The scenes when the characters are younger are blended seamlessly with the latter day scenes. Kate Winslet and Hugh Bonneville (uncannily resembling a young Broadbent) are very true to their older counterparts' personalities, and add yet another dimension to film. All in all, this is a production of which director Richard Eyre and cast (and Bayley, who wrote the book on which the film is based) should be extremely proud. It should have been seen by more people in 2001. Grade: A
Judi Dench's performance as Dame Iris Murdoch was not only flawless, pitch-perfect, and deeply moving, but it was also the performance of a lifetime. The Academy was ridiculous in overlooking her lost gazes, her subtle inflections in voice, her trembling hands, her puzzled mouth. Kate Winslet lost herself inside the young Iris, developing an entirely new set of facial expressions and voice tones. The movie accurately captures the intense passion for life and love that John Bayley describes in his novel, "Elegy For Iris." Altogether, a brilliant film, concise, humurous, terribly sad--and enhanced by four brilliant performances.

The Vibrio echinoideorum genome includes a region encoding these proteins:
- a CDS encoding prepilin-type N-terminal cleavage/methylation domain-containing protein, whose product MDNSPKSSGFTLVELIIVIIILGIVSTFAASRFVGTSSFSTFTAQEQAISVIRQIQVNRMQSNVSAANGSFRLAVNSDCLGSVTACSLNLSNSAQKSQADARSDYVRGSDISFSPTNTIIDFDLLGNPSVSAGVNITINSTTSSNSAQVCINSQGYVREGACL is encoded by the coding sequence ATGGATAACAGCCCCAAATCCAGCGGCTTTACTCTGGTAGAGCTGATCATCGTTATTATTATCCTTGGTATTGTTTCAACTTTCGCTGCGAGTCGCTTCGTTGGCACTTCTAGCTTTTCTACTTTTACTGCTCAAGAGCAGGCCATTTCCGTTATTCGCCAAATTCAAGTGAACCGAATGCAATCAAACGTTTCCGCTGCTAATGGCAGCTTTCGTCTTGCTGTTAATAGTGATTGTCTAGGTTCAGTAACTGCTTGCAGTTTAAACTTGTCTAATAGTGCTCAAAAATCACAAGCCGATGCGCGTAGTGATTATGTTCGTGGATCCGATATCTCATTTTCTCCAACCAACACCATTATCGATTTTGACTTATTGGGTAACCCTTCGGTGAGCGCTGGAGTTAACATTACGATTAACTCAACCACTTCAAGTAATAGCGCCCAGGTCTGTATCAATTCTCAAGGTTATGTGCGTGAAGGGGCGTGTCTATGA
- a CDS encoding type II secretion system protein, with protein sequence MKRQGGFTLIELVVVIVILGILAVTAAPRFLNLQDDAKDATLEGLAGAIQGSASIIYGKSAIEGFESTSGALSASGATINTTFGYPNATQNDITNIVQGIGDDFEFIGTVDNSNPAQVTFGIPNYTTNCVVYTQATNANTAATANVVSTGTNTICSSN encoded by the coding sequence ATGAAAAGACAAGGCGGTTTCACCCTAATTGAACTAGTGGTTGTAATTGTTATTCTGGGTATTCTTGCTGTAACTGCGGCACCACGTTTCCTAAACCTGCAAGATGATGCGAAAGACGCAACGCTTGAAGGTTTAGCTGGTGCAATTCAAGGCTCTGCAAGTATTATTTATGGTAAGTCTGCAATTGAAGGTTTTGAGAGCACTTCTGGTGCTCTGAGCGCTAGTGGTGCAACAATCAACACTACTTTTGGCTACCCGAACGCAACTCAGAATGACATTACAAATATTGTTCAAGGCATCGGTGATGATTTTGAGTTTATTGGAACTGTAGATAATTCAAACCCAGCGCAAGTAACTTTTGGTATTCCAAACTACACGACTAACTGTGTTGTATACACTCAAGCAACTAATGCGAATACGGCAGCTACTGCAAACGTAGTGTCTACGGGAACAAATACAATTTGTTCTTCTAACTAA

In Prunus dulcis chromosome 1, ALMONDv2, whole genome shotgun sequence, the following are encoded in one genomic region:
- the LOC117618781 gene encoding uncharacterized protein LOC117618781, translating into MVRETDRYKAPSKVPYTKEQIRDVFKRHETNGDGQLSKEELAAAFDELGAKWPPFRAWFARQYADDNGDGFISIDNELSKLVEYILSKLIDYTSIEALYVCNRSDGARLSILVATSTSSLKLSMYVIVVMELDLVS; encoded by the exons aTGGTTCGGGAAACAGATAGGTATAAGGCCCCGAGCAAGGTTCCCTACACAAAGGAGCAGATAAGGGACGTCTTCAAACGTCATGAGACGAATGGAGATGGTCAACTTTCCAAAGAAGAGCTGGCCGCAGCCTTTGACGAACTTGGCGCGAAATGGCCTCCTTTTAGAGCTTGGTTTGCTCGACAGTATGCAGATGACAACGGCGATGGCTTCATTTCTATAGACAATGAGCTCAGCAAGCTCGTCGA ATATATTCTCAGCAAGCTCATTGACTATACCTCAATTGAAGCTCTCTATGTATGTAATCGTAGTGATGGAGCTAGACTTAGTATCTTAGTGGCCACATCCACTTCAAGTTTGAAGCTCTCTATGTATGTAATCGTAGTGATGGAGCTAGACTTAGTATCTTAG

This film, inspired by John Bayley's memoir in tribute of his late
wife, the novelist Iris Murdoch, gives us some insight into the final
years of Murdoch as she struggled with the effects of Alzheimer's
Disease, and shows us how her personality developed from the quirky,
intelligent student of her young days into the self-assured, measured
writer at her peak.